How have we become so polarized in the U.S. and what can be done to depolarize ourselves going forward?
New research published by the Carnegie Endowment for International Peace seeks to better understand what happens when democracies become ‘perniciously polarized’ — that’s when polarization has divided a society into two mutually antagonistic political camps, where each side sees the other as a threat to the country’s future.
For this study, researchers used data from what’s called the Variety of Democracies (V-Dem) data set that describes the state of democracy in the world covering more than 200 countries, going back more than two centuries.
They looked at what countries around the world that reached that level of polarization experienced, and whether they managed to work past it, and if they did work past it how they were able to do so.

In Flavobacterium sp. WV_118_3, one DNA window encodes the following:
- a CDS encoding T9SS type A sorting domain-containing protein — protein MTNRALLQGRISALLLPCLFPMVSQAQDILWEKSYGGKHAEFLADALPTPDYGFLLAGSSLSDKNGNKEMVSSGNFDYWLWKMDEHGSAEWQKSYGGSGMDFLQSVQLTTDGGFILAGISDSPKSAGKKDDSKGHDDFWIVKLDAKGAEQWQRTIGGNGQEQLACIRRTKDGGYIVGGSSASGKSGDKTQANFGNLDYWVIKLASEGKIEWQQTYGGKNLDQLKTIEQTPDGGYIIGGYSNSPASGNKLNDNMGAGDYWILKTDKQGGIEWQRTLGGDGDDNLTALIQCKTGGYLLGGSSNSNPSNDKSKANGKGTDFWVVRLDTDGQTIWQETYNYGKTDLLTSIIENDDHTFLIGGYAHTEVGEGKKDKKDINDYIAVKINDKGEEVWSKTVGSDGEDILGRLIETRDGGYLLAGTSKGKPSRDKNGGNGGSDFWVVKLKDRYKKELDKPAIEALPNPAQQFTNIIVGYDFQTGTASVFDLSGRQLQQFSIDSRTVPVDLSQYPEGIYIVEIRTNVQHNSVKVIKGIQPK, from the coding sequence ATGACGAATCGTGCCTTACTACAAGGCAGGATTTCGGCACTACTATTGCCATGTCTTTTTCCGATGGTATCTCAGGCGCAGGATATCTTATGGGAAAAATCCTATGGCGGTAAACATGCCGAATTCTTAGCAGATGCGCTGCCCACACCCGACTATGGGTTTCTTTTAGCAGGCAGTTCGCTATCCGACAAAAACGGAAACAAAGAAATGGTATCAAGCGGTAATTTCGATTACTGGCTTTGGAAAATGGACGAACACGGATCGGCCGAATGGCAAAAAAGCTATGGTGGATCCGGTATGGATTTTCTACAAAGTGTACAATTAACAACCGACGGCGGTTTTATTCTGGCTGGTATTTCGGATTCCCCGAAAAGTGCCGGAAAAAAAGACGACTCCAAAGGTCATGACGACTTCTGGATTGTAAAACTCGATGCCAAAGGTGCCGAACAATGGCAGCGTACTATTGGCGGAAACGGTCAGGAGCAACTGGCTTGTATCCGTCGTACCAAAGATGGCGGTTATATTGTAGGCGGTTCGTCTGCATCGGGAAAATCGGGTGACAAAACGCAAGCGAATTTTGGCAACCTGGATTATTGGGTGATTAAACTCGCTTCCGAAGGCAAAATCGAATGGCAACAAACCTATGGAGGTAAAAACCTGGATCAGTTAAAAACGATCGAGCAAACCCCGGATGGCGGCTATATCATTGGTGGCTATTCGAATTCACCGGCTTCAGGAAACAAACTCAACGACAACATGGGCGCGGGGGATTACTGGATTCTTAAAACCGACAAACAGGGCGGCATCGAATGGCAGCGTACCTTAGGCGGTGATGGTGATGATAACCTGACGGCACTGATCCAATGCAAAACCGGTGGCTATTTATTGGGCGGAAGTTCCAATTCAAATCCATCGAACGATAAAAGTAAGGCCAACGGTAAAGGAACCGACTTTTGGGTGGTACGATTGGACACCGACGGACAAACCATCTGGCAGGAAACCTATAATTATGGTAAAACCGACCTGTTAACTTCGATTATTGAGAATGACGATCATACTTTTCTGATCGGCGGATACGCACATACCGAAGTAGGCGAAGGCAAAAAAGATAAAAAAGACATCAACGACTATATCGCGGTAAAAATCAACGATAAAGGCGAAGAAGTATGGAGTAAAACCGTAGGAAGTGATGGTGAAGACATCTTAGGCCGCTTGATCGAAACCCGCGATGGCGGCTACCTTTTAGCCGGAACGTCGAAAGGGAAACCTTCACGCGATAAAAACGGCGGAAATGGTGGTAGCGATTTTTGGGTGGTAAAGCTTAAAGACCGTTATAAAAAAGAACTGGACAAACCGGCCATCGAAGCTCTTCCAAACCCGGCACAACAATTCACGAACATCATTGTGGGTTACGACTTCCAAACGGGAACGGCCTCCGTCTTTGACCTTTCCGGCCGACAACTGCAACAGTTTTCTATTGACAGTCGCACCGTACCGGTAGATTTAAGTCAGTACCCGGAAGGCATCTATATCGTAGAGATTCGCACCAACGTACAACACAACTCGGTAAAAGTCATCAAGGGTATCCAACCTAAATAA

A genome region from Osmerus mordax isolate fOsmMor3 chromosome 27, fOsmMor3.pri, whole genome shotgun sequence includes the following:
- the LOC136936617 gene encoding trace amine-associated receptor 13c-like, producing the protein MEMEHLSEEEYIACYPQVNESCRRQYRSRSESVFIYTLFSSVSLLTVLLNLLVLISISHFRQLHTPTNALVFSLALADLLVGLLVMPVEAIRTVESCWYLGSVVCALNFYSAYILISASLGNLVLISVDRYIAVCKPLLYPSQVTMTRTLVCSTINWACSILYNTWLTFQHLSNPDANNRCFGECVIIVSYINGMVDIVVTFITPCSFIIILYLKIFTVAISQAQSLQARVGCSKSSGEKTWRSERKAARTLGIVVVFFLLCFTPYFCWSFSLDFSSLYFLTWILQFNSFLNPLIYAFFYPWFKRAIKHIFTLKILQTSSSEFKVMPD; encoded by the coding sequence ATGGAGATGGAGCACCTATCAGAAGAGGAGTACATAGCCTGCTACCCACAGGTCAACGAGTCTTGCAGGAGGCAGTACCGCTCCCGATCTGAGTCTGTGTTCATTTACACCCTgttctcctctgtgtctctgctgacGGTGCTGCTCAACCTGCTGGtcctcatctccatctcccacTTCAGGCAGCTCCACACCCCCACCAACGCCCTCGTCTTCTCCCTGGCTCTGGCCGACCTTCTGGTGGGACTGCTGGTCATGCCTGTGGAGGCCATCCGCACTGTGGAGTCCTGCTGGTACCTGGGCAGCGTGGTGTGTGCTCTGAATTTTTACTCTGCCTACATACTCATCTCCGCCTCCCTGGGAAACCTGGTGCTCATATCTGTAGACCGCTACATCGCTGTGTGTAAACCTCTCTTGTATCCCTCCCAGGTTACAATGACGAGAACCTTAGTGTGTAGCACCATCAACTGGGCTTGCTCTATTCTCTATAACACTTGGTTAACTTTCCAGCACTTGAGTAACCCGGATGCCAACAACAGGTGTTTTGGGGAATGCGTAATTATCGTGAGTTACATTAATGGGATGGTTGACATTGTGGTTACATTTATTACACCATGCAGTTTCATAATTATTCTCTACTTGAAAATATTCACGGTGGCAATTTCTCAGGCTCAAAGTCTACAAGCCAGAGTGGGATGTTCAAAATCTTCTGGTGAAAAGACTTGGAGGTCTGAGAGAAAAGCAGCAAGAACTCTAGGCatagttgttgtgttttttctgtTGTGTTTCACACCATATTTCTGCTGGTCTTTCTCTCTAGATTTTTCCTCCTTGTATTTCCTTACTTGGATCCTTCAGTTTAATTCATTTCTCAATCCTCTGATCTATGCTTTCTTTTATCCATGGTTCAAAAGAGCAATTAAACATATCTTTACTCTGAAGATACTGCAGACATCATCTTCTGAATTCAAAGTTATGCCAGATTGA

According to that data, polarization in the United States reached the level of pernicious in 2015 and remains so today.
Earlier this year, the study’s authors published two articles summarizing its findings, one called What Happens When Democracies Become Perniciously Polarized? and the other Reducing Pernicious Polarization: A Comparative Historical Analysis of Depolarization.
One of them is Dr. Jennifer McCoy, she is Professor of Political Science at Georgia State University; and nonresident Scholar at the Carnegie Endowment for International Peace in its Democracy, Conflict, and Governance Program, where she focuses on political polarization and democratic resilience in the U.S. and around the world. We discuss her research in this field, and get her thoughts on how we have found ourselves perniciously polarized, and what might be done to depolarize going forward.